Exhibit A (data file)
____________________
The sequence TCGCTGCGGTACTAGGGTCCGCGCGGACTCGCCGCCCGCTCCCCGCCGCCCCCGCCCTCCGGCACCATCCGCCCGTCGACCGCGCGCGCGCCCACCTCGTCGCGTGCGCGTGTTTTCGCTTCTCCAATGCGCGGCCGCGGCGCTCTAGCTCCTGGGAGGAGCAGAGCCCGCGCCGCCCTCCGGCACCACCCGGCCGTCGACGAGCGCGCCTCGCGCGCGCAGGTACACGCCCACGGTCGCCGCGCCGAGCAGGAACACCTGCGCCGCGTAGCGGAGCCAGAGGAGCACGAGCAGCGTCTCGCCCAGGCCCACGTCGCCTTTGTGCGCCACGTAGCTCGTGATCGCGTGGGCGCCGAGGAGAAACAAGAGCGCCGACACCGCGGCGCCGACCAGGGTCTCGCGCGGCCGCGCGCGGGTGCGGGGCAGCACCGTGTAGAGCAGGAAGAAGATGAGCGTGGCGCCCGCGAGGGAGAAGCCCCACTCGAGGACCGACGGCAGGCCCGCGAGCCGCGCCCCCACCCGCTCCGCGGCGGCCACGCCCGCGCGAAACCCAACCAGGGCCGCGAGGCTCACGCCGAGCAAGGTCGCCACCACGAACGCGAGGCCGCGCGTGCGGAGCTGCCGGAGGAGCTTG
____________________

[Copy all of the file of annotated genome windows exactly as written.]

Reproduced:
The sequence TCGCTGCGGTACTAGGGTCCGCGCGGACTCGCCGCCCGCTCCCCGCCGCCCCCGCCCTCCGGCACCATCCGCCCGTCGACCGCGCGCGCGCCCACCTCGTCGCGTGCGCGTGTTTTCGCTTCTCCAATGCGCGGCCGCGGCGCTCTAGCTCCTGGGAGGAGCAGAGCCCGCGCCGCCCTCCGGCACCACCCGGCCGTCGACGAGCGCGCCTCGCGCGCGCAGGTACACGCCCACGGTCGCCGCGCCGAGCAGGAACACCTGCGCCGCGTAGCGGAGCCAGAGGAGCACGAGCAGCGTCTCGCCCAGGCCCACGTCGCCTTTGTGCGCCACGTAGCTCGTGATCGCGTGGGCGCCGAGGAGAAACAAGAGCGCCGACACCGCGGCGCCGACCAGGGTCTCGCGCGGCCGCGCGCGGGTGCGGGGCAGCACCGTGTAGAGCAGGAAGAAGATGAGCGTGGCGCCCGCGAGGGAGAAGCCCCACTCGAGGACCGACGGCAGGCCCGCGAGCCGCGCCCCCACCCGCTCCGCGGCGGCCACGCCCGCGCGAAACCCAACCAGGGCCGCGAGGCTCACGCCGAGCAAGGTCGCCACCACGAACGCGAGGCCGCGCGTGCGGAGCTGCCGGAGGAGCTTG